May 13 2010 at 11:28 AM Report abuse rate up rate down Reply
1 reply to Mike's comment

And you're so quick to assume the obvious is the right answer why? It's so easy that the beta-timeline is the epilogue, only... why then would Desmond get a flash of the alpha? why would he try to bring people to remember? To maybe go back? That's not really much of an epilogue.

Besides, you can't say Sayid's wife is dead. In the alpha she died in October of 2005. You're barely at October of 2004 in the beta.

Now here's something for EVERYONE to ponder over - Jacob does bad things according to our morals and that marks him bad-er?! Well, open a bible and read what god does. and yet so many people are convinced he's not only helping them, but he's so damn good. well, if he's damn good, how can he allow horrible things to happen? people going on killing sprees because it's "god's will"? Also, think about it - the bible explains what god did, not how he himslef came to be. yet, no one has a problem with that!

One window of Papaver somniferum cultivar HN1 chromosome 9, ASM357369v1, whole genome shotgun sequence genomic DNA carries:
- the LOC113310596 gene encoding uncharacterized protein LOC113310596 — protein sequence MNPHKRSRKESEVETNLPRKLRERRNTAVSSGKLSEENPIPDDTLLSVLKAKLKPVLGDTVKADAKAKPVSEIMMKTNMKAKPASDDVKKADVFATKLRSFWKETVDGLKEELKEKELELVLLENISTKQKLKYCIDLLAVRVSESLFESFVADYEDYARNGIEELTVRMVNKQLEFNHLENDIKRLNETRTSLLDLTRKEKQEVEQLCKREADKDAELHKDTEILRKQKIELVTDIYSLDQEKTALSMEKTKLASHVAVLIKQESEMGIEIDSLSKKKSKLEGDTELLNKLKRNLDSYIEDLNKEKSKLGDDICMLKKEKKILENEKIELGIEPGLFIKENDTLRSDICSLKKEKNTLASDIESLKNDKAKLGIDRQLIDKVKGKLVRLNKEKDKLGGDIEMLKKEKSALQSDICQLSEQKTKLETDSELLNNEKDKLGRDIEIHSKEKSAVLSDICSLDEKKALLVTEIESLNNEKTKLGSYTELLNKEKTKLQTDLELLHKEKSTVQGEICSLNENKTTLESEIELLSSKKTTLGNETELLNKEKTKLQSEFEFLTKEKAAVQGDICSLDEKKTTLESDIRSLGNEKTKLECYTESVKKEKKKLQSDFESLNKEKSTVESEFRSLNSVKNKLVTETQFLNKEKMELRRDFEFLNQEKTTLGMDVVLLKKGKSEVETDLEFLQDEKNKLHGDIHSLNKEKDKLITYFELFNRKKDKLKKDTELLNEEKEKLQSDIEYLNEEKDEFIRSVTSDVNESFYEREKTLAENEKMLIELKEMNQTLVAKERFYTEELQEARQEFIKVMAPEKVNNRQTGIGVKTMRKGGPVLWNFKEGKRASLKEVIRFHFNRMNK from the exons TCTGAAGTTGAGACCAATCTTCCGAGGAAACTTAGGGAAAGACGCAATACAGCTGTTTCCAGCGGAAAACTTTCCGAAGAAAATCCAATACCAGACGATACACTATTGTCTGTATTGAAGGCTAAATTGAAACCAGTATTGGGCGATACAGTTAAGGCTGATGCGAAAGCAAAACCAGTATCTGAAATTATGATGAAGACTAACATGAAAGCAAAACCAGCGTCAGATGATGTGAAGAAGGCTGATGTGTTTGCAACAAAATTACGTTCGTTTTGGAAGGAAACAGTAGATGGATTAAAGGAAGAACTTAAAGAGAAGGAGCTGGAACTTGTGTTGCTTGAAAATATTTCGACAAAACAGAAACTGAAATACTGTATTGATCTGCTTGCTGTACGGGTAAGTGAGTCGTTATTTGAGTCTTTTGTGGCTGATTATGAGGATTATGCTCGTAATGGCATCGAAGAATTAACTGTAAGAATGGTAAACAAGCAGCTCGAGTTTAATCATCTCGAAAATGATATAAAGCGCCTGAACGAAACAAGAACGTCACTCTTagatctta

May 13 2010 at 8:06 PM Report abuse rate up rate down Reply

I thought it was a fantastic episode, and brings the entire show into one cohesive narrative. Sure, there are some unanswered questions, most of which haven't been answered because to do so would be to reveal a plot-hole. But, for a show that's been on for six years, it's nice to see that the producers are trying to bring everything into line with one main story about good and evil.

Or is it?

When Smokey was created, he took on the persona of the other-brother. This is consistent with how Smokey took on aspects of Locke's persona after he took his body. One question would be whether anyone else but Jacob ever saw Smokey in his Titus Welliveresque form. Is Locke the first time Smokey has ever been able to form a corporeal body?